To The Editor:
As an Upper West Side resident for over 50 years, and as former president of the 20th Precinct Community Council – at which I heard complaints about the situation on Broadway between 72nd and 74th Streets every single month for over a decade – I want to make it very clear that no one is denying Mr. Davidson or anyone else their First Amendment rights.
No rights are “absolute”: that is why you cannot shout “fire” in a theater in which there is no fire, and why you can be tried and convicted for “hate speech,” among other things. In this regard, the only “right” that vendors of First Amendment materials have that other vendors do not is that they do not need vendor licenses from the city, and there are very few restrictions on where they can set up. (Other vendors must have city-issued licenses, and are banned from certain areas.) Other than this, vendors of First Amendment materials are subject to all of the other Department of Consumer Affairs regulations for vending, which include (but are not limited to): limiting oneself to one 8’ x 3’ space, parallel to the curb on the curb side of the sidewalk; not having materials less than 24” above the ground (i.e., nothing on the ground itself); having all materials price-marked; and most specifically not interfering with the pedestrian thoroughfare. As the article points out, there is also the Sanitation Department regulation against leaving property unattended for long periods (i.e., creating “encampments”).
The booksellers along this strip have been in flagrant violation of every single regulation that they are required to follow – for decades: one person having multiple tables; tables perpendicular to the curb (seriously impinging on the pedestrian thoroughfare); books and other items on the ground (often impinging even further); and particularly creating a 24/7/365 “encampment” of unattended tables and property stretching for a block and a half.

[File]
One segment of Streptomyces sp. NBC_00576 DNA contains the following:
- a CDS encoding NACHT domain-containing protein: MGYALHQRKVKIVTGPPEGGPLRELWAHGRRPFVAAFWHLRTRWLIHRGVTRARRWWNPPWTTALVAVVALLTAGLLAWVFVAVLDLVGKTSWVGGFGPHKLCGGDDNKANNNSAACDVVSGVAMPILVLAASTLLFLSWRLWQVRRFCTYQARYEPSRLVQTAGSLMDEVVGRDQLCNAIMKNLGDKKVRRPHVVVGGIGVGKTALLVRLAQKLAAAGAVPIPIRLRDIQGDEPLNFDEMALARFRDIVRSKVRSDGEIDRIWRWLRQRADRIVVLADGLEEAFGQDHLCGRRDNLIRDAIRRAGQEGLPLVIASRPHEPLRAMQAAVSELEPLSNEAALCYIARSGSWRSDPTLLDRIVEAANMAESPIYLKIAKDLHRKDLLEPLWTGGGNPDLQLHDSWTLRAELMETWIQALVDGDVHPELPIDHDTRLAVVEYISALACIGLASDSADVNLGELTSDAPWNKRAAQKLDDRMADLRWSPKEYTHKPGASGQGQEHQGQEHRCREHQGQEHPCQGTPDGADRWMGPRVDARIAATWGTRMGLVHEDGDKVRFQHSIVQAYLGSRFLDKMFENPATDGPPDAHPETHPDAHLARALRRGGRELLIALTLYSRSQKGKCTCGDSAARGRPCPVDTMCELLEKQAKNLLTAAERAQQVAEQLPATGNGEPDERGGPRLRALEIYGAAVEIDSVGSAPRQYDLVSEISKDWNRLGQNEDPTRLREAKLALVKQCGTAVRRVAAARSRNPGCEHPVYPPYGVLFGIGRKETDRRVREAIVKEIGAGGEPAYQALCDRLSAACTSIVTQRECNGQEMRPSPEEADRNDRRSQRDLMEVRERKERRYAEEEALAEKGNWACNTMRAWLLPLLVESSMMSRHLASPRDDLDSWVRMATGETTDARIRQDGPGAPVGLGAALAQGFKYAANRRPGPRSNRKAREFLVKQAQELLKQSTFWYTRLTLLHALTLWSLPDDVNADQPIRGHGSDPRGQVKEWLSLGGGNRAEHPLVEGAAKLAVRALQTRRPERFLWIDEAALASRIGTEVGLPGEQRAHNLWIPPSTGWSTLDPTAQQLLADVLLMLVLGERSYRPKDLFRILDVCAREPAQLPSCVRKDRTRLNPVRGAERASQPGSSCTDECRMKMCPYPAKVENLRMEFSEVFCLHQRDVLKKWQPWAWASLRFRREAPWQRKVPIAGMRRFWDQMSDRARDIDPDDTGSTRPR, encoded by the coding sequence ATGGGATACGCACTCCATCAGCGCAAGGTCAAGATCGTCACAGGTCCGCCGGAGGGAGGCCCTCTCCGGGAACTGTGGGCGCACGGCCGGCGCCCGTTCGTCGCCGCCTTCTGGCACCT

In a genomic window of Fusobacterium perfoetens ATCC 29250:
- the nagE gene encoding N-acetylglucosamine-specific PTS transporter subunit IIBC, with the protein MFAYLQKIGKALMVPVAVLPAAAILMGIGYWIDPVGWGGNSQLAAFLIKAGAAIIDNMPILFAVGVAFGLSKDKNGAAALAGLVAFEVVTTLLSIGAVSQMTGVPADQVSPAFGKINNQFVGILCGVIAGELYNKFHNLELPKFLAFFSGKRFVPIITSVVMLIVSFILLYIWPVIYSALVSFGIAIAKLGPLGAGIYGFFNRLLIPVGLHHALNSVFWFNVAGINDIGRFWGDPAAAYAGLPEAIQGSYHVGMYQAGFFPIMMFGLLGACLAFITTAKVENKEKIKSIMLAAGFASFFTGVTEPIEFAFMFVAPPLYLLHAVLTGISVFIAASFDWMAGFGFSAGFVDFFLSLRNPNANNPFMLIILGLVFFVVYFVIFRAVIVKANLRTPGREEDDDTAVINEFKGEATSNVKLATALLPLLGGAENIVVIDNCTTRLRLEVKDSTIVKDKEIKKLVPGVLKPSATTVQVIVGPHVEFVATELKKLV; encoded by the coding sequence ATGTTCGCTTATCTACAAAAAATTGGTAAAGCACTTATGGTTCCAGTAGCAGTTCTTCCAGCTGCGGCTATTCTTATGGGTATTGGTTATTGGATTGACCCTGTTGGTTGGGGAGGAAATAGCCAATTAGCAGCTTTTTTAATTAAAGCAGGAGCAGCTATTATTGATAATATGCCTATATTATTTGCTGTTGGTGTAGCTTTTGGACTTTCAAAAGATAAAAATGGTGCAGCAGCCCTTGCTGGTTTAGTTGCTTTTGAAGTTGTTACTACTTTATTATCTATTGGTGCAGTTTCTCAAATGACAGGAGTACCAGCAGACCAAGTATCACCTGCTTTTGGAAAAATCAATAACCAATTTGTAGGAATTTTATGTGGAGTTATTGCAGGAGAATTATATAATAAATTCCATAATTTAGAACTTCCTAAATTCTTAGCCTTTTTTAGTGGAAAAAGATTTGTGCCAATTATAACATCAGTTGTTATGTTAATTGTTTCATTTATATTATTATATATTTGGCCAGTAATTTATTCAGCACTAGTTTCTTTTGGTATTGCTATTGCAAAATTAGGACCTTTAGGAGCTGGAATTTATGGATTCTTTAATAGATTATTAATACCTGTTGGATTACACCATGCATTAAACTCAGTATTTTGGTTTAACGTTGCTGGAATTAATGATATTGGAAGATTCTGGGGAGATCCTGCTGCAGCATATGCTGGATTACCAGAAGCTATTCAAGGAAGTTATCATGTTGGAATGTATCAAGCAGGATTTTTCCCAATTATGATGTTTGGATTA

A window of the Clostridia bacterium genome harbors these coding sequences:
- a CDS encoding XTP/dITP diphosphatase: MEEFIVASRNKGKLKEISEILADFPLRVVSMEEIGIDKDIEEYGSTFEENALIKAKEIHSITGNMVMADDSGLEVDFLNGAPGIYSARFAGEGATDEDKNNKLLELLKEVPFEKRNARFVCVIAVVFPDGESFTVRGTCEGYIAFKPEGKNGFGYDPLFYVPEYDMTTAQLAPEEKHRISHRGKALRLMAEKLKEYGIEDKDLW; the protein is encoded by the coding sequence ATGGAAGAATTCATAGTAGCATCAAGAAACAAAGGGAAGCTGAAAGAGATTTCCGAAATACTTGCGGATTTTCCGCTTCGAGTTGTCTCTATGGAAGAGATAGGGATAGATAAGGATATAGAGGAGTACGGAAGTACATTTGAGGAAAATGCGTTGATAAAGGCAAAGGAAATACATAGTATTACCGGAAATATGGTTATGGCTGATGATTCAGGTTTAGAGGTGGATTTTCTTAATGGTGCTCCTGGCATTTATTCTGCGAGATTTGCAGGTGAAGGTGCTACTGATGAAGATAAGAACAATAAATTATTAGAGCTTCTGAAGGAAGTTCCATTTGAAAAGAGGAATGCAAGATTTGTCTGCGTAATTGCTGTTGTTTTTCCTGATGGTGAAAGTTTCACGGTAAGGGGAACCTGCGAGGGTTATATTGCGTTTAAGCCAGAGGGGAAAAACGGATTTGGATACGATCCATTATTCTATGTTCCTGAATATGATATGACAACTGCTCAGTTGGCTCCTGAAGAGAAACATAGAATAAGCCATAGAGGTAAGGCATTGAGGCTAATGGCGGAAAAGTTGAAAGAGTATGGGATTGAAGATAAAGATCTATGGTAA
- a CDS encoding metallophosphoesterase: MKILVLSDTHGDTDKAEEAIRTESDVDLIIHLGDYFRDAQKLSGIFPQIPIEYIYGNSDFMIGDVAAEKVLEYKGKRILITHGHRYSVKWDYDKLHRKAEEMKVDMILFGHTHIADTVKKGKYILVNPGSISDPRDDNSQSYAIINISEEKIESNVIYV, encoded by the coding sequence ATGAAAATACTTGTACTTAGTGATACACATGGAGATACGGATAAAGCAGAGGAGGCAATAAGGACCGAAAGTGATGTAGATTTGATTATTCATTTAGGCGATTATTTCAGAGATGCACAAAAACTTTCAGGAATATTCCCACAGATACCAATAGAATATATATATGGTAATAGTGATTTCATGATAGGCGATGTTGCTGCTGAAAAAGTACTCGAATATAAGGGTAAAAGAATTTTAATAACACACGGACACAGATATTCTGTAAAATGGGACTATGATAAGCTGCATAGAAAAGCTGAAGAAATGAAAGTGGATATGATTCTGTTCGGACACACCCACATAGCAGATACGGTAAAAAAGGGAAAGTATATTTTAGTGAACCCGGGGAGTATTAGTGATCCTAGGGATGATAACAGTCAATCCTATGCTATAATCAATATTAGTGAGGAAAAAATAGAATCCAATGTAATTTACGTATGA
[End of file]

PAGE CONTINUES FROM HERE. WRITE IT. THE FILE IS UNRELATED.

The only thing that those who complain about these booksellers are asking is that they follow the regulations; nothing more. In fact, if Mr. Davidson were willing to share his income, he could have multiple tables, as long as there was a different individual “proprietor” for each table. (And where, by the way, is the outrage of Mr. Davidson’s supporters over his domination of a stretch of sidewalk that could support many other vendors vending other items?)
I don’t particularly like Mr. Davidson, who has threatened me personally at least twice. But I have no issues with his right – First Amendment or other – to sell books on that block as long as he abides by the regulations that apply to him. And, from my decades of living here and my personal knowledge as a former president of the Precinct Council, that is the basis of the overwhelming majority of complaints against him and the other vendors on that strip.
Upper West Side